“In my 22 years here, I’ve never been more excited. I’ve also never been more uncertain.”
Exactly two years ago, the world declared war on an invisible enemy: COVID-19. Markets collapsed and the S&P 500 index delivered its second worst return to start a year since 1927. From the March 2020 low, the S&P 500 has rebounded nearly 100%, marking the best two-year price performance in over 75 years (CHART 1). But just as one war seemed to be ending, another one began in Eastern Europe. During the first quarter of 2022, the S&P 500 yet again experienced one of the worst starts to a year since 1927 (5th worst to be precise). Geopolitical conflict in Ukraine has exacerbated global inflation, forcing the Federal Reserve to raise interest rates more quickly than previously expected. The market is now pricing in seven quarter-point rate hikes in 2022 compared to just three hikes when we shared our last quarterly letter. Global asset price volatility has been on the rise recently, and it seems as though the inflation hawks are finally coming home to roost.
CHART 1: Rolling 2-year S&P 500 Return
Source: Bloomberg. Data as of Mar. 25th, 2022. Past performance is no guarantee of future results.
According to Sentiment Trader, “The average volatility gauges across markets are in the top 2% of their yearly ranges.” Such an incredibly high correlation across stocks, bonds, currencies, gold, oil, and other asset classes has rarely been witnessed in the last 30 years. We embrace volatility and the opportunities it provides, as rapid price swings usually coincide with sentiment that rests in the tails of extreme fear or extreme greed. However, while sentiment indicators have indeed flashed fear this quarter, valuation parameters are not nearly as compressed as they were two years ago. We therefore believe that using sentiment alone as a contrarian indicator does not adequately capture the full risk/reward landscape.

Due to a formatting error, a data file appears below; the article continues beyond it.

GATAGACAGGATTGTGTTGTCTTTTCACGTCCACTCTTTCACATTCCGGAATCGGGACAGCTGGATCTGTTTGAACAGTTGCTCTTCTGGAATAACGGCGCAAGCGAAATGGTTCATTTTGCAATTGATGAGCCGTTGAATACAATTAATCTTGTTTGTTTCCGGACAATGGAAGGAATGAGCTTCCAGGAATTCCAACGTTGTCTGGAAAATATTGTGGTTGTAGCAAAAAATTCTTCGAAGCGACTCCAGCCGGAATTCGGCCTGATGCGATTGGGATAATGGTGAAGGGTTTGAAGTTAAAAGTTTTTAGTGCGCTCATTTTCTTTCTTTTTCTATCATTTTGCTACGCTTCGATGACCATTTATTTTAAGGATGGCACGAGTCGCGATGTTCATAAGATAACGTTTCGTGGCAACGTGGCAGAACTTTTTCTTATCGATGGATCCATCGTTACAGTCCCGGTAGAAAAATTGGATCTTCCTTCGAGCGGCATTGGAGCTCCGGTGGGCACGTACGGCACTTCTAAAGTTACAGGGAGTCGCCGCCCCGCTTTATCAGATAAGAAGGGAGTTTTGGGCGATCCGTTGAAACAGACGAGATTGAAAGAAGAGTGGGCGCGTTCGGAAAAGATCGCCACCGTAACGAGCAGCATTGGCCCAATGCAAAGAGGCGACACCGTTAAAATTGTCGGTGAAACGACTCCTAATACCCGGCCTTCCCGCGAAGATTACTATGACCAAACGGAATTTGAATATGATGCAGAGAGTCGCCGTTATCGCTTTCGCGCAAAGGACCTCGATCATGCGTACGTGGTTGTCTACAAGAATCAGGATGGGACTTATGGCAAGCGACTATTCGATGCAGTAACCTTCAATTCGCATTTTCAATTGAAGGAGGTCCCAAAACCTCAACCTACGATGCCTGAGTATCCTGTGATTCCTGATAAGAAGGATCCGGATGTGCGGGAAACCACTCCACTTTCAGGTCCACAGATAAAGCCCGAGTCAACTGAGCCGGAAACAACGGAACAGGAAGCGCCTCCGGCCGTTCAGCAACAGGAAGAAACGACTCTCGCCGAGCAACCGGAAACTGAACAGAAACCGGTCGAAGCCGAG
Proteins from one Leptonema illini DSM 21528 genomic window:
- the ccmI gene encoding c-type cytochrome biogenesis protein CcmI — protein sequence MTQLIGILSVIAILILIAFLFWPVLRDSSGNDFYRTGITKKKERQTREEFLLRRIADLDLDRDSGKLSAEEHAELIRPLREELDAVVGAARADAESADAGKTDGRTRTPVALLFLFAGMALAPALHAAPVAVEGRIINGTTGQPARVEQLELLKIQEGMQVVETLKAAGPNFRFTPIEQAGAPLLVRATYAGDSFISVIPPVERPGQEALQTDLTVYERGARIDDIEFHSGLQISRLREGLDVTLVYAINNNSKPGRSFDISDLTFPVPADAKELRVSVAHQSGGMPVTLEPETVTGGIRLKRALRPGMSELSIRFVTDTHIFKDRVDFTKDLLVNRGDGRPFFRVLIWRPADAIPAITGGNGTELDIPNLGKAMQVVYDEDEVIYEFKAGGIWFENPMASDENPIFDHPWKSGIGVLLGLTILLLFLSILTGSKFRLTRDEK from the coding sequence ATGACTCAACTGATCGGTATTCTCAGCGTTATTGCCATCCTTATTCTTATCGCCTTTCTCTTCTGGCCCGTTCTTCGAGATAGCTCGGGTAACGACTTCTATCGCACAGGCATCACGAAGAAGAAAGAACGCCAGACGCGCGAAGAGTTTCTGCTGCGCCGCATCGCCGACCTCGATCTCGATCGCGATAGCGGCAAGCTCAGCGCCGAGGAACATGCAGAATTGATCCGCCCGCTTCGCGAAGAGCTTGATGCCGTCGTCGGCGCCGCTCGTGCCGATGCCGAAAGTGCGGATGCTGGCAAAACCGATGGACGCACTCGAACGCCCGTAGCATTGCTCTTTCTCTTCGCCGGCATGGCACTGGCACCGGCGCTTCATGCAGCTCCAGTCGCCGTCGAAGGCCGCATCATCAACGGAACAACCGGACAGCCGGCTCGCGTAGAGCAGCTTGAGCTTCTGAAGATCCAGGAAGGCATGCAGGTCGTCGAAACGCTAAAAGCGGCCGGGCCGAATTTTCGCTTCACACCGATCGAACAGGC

Valuation spreads in March of 2020 (i.e., the difference between the cheapest quintile of stocks and the market average) reached 4.5 standard deviations above the long-term mean, according to Empirical Research. By comparison, spreads today are not even one standard deviation above their long-term mean. In other words, despite the recent pickup in market volatility, the rift between “expensive growth” stocks and “cheap value” stocks remains well within the realm of normal. That’s not to say there aren’t bargains to be had, but it is an indicator that we haven’t yet reached a valuation pressure point. Furthermore, with demand showing signs of peaking across a multitude of industries, it could take some time for fundamental perceptions to become realigned with reality.
We do not know how the current geopolitical environment will evolve or at what point the market will have fully discounted the Fed’s delayed inflation-fighting mandate. We will remain focused, as always, on analyzing the potential risk/reward of specific investment opportunities, even as macro news continues to drive the broader narrative.
Portfolio Review of Earnings Reports
Although we are constructive on the long-term prospects for our investments, the current macro backdrop is very cloudy. Our management teams are navigating supply chain constraints and mitigating the effects of rising input costs, while at the same time competing for talent in the tightest labor market in decades. We thought some of the commentary below from our management teams was worth sharing: